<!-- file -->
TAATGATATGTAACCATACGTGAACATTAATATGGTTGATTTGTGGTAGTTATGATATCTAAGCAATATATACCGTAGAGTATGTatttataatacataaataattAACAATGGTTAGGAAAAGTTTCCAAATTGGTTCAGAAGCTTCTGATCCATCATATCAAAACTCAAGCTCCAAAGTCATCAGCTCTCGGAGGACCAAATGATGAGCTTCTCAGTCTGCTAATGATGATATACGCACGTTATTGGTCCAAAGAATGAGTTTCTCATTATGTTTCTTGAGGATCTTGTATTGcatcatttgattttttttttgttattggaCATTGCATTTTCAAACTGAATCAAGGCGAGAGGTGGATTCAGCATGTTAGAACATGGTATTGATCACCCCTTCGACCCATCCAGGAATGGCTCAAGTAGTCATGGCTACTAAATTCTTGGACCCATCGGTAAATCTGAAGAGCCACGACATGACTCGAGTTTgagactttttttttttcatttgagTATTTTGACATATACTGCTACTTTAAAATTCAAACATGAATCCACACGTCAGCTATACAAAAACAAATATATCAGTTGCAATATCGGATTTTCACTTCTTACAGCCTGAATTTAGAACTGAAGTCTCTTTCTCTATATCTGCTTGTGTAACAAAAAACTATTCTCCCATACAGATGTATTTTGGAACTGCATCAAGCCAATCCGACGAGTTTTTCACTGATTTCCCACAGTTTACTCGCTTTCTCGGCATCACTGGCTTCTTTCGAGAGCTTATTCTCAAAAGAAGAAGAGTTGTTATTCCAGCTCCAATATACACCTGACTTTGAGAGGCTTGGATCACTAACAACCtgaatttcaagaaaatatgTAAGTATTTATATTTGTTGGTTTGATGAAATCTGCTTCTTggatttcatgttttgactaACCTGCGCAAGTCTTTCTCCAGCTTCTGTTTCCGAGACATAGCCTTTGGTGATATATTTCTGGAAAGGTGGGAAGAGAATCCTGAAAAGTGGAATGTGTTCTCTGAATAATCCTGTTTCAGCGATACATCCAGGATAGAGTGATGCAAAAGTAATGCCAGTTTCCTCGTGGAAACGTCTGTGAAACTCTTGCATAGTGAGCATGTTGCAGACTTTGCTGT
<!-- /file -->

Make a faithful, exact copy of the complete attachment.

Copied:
TAATGATATGTAACCATACGTGAACATTAATATGGTTGATTTGTGGTAGTTATGATATCTAAGCAATATATACCGTAGAGTATGTatttataatacataaataattAACAATGGTTAGGAAAAGTTTCCAAATTGGTTCAGAAGCTTCTGATCCATCATATCAAAACTCAAGCTCCAAAGTCATCAGCTCTCGGAGGACCAAATGATGAGCTTCTCAGTCTGCTAATGATGATATACGCACGTTATTGGTCCAAAGAATGAGTTTCTCATTATGTTTCTTGAGGATCTTGTATTGcatcatttgattttttttttgttattggaCATTGCATTTTCAAACTGAATCAAGGCGAGAGGTGGATTCAGCATGTTAGAACATGGTATTGATCACCCCTTCGACCCATCCAGGAATGGCTCAAGTAGTCATGGCTACTAAATTCTTGGACCCATCGGTAAATCTGAAGAGCCACGACATGACTCGAGTTTgagactttttttttttcatttgagTATTTTGACATATACTGCTACTTTAAAATTCAAACATGAATCCACACGTCAGCTATACAAAAACAAATATATCAGTTGCAATATCGGATTTTCACTTCTTACAGCCTGAATTTAGAACTGAAGTCTCTTTCTCTATATCTGCTTGTGTAACAAAAAACTATTCTCCCATACAGATGTATTTTGGAACTGCATCAAGCCAATCCGACGAGTTTTTCACTGATTTCCCACAGTTTACTCGCTTTCTCGGCATCACTGGCTTCTTTCGAGAGCTTATTCTCAAAAGAAGAAGAGTTGTTATTCCAGCTCCAATATACACCTGACTTTGAGAGGCTTGGATCACTAACAACCtgaatttcaagaaaatatgTAAGTATTTATATTTGTTGGTTTGATGAAATCTGCTTCTTggatttcatgttttgactaACCTGCGCAAGTCTTTCTCCAGCTTCTGTTTCCGAGACATAGCCTTTGGTGATATATTTCTGGAAAGGTGGGAAGAGAATCCTGAAAAGTGGAATGTGTTCTCTGAATAATCCTGTTTCAGCGATACATCCAGGATAGAGTGATGCAAAAGTAATGCCAGTTTCCTCGTGGAAACGTCTGTGAAACTCTTGCATAGTGAGCATGTTGCAGACTTTGCTGT